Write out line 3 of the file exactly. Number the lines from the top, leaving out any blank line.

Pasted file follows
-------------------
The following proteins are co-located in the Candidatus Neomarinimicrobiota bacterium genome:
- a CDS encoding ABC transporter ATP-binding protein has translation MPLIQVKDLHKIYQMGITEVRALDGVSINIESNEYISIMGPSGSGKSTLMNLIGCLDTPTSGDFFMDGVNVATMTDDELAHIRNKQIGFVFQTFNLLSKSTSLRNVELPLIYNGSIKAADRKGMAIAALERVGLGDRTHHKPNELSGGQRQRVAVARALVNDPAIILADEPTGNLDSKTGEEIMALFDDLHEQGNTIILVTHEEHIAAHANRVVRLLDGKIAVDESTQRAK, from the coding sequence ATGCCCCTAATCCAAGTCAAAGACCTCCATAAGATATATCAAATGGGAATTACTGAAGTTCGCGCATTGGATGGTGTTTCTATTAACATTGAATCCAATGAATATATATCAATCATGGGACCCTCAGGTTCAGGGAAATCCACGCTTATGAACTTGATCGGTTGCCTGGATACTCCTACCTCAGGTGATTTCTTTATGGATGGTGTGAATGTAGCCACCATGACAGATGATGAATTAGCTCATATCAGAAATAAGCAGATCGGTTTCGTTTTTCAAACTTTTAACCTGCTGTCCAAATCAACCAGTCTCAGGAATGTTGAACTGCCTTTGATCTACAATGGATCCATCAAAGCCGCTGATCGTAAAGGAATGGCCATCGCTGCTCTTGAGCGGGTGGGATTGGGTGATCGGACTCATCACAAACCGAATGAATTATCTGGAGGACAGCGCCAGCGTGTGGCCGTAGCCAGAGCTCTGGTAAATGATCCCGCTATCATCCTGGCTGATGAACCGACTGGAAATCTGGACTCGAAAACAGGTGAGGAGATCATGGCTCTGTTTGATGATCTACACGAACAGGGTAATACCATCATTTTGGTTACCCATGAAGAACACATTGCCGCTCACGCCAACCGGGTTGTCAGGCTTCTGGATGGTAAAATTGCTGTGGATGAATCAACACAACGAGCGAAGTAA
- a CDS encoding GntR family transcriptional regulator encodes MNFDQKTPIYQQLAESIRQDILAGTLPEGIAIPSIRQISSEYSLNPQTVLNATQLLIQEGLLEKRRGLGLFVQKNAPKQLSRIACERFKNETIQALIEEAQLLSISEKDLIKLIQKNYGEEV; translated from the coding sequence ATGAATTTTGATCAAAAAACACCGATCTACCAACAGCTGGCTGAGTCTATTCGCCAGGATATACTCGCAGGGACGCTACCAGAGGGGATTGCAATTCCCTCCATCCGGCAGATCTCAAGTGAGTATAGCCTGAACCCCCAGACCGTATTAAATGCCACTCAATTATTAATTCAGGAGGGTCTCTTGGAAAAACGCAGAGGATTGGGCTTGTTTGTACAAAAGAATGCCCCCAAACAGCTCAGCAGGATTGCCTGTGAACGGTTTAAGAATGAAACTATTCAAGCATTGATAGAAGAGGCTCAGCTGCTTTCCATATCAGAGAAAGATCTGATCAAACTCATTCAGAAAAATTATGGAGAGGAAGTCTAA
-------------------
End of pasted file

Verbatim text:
- a CDS encoding GntR family transcriptional regulator encodes MNFDQKTPIYQQLAESIRQDILAGTLPEGIAIPSIRQISSEYSLNPQTVLNATQLLIQEGLLEKRRGLGLFVQKNAPKQLSRIACERFKNETIQALIEEAQLLSISEKDLIKLIQKNYGEEV; translated from the coding sequence ATGAATTTTGATCAAAAAACACCGATCTACCAACAGCTGGCTGAGTCTATTCGCCAGGATATACTCGCAGGGACGCTACCAGAGGGGATTGCAATTCCCTCCATCCGGCAGATCTCAAGTGAGTATAGCCTGAACCCCCAGACCGTATTAAATGCCACTCAATTATTAATTCAGGAGGGTCTCTTGGAAAAACGCAGAGGATTGGGCTTGTTTGTACAAAAGAATGCCCCCAAACAGCTCAGCAGGATTGCCTGTGAACGGTTTAAGAATGAAACTATTCAAGCATTGATAGAAGAGGCTCAGCTGCTTTCCATATCAGAGAAAGATCTGATCAAACTCATTCAGAAAAATTATGGAGAGGAAGTCTAA